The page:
On one level, Salvage the Bones is a simple story about a poor black family that’s about to be trashed by one of the most deadly hurricanes in U.S. history. What makes the novel so powerful, though, is the way Ward winds private passions with that menace gathering force out in the Gulf of Mexico. Without a hint of pretension, in the simple lives of these poor people living among chickens and abandoned cars, she evokes the tenacious love and desperation of classical tragedy. The force that pushes back against Katrina’s inexorable winds is the voice of Ward’s narrator, a 14-year-old girl named Esch, the only daughter among four siblings. Precocious, passionate and sensitive, she speaks almost entirely in phrases soaked in her family’s raw land. Everything here is gritty, loamy and alive, as though the very soil were animated. Her brother’s “blood smells like wet hot earth after summer rain. . . . His scalp looks like fresh turned dirt.” Her father’s hands “are like gravel,” while her own hand “slides through his grip like a wet fish,” and a handsome boy’s “muscles jabbered like chickens.” Admittedly, Ward can push so hard on this simile-obsessed style that her paragraphs risk sounding like a compost heap, but this isn’t usually just metaphor for metaphor’s sake. She conveys something fundamental about Esch’s fluid state of mind: her figurative sense of the world in which all things correspond and connect. She and her brothers live in a ramshackle house steeped in grief since their mother died giving birth to her last child. . . . What remains, what’s salvaged, is something indomitable in these tough siblings, the strength of their love, the permanence of their devotion.—WashingtonPost

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The New Jim Crow

Mass Incarceration in the Age of Colorblindness

By Michele Alexander

Contrary to the rosy picture of race embodied in Barack Obama's political success and Oprah Winfrey's financial success, legal scholar Alexander argues vigorously and persuasively that [w]e have not ended racial caste in America; we have merely redesigned it. Jim Crow and legal racial segregation has been replaced by mass incarceration as a system of social control (More African Americans are under correctional control today... than were enslaved in 1850). Alexander reviews American racial history from the colonies to the Clinton administration, delineating its transformation into the war on drugs. She offers an acute analysis of the effect of this mass incarceration upon former inmates who will be discriminated against, legally, for the rest of their lives, denied employment, housing, education, and public benefits. Most provocatively, she reveals how both the move toward colorblindness and affirmative action may blur our vision of injustice: most Americans know and don't know the truth about mass incarceration—but her carefully researched, deeply engaging, and thoroughly readable book should change that.—Publishers Weekly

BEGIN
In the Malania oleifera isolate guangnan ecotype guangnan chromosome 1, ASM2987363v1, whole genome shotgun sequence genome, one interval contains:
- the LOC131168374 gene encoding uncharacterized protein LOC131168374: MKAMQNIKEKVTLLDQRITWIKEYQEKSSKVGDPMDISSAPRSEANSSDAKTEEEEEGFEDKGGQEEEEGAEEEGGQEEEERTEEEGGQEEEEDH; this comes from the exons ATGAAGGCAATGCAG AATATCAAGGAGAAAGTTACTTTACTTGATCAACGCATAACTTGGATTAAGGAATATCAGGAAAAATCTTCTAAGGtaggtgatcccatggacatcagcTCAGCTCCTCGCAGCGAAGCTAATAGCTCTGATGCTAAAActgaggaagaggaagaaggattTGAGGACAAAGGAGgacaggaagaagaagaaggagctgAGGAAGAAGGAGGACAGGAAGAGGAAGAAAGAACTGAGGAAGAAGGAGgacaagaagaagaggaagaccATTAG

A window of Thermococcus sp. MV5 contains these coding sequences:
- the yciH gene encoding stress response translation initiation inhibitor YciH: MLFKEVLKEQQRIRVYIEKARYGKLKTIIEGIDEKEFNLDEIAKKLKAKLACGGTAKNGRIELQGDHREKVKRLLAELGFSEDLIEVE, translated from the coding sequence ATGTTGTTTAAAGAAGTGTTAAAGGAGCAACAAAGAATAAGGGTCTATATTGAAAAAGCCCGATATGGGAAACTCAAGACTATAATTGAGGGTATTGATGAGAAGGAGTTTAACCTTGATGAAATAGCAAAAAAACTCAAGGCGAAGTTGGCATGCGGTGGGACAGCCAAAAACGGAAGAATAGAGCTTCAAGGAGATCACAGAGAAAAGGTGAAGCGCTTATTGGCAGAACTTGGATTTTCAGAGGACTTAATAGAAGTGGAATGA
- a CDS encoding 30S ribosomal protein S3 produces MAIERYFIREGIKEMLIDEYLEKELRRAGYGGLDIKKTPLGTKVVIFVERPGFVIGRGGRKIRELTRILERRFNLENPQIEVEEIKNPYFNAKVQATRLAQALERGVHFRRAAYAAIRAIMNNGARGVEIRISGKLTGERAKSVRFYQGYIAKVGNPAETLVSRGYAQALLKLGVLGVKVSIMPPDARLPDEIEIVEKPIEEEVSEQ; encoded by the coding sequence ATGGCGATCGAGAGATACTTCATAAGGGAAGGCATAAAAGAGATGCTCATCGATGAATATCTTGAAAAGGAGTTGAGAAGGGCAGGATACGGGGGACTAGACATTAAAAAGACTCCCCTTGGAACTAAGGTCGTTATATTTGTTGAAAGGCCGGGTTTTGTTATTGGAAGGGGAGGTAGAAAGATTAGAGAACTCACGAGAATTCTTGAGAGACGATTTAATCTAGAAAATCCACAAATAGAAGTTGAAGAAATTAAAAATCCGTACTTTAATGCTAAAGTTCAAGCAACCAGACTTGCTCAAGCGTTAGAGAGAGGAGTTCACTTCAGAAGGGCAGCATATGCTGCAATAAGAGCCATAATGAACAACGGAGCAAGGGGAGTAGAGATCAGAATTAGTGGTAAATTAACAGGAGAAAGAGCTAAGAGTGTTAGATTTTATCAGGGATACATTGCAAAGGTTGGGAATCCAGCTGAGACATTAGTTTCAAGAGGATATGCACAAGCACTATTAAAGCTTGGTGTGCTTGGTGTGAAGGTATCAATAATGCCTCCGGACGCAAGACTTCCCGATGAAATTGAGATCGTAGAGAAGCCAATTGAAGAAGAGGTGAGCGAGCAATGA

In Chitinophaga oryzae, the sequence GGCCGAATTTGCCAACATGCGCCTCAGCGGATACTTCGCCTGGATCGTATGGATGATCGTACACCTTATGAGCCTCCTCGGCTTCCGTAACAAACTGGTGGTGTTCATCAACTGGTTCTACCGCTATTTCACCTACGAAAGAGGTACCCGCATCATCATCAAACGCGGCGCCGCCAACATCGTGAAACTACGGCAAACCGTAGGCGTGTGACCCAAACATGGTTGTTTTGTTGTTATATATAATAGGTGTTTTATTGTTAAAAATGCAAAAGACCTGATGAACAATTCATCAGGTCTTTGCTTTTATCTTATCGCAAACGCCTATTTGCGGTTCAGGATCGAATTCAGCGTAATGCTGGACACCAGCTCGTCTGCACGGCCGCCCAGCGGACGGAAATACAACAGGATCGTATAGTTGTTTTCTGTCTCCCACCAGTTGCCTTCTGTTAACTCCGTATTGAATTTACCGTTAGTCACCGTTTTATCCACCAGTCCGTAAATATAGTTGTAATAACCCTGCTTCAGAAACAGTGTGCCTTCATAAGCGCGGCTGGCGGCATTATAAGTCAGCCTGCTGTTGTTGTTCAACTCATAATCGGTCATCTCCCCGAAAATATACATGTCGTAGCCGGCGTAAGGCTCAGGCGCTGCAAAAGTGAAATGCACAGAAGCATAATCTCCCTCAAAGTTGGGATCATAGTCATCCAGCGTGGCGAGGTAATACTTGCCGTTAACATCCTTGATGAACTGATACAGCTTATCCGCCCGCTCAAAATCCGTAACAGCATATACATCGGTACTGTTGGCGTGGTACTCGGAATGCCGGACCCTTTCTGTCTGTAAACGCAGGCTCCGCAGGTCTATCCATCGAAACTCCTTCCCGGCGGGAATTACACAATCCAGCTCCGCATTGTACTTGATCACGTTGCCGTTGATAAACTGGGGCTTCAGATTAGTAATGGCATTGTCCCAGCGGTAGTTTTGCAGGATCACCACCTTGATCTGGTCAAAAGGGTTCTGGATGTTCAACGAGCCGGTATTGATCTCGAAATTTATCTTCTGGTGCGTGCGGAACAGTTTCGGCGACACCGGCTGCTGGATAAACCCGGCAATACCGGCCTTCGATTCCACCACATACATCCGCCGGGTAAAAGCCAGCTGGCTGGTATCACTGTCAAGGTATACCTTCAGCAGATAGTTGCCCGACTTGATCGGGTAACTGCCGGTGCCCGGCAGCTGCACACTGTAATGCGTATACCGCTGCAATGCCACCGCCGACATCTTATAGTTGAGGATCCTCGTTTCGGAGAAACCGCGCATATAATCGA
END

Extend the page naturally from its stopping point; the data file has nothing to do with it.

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Blacks in Hispanic Literature: Critical Essays

Edited by Miriam DeCosta-Willis 

Blacks in Hispanic Literature is a collection of fourteen essays by scholars and creative writers from Africa and the Americas. Called one of two significant critical works on Afro-Hispanic literature to appear in the late 1970s, it includes the pioneering studies of Carter G. Woodson and Valaurez B. Spratlin, published in the 1930s, as well as the essays of scholars whose interpretations were shaped by the Black aesthetic. The early essays, primarily of the Black-as-subject in Spanish medieval and Golden Age literature, provide an historical context for understanding 20th-century creative works by African-descended, Hispanophone writers, such as Cuban Nicolás Guillén and Ecuadorean poet, novelist, and scholar Adalberto Ortiz, whose essay analyzes the significance of Negritude in Latin America. This collaborative text set the tone for later conferences in which writers and scholars worked together to promote, disseminate, and critique the literature of Spanish-speaking people of African descent. . . . Cited by a literary critic in 2004 as "the seminal study in the field of Afro-Hispanic Literature . . . on which most scholars in the field 'cut their teeth'."

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The White Masters of the World

From The World and Africa, 1965

By W. E. B. Du Bois

W. E. B. Du Bois’ Arraignment and Indictment of White Civilization (Fletcher)

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Ancient African Nations

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The Death of Emmett Till by Bob Dylan  The Lonesome Death of Hattie Carroll  Only a Pawn in Their Game

Rev. Jesse Lee Peterson Thanks America for Slavery / George Jackson  / Hurricane Carter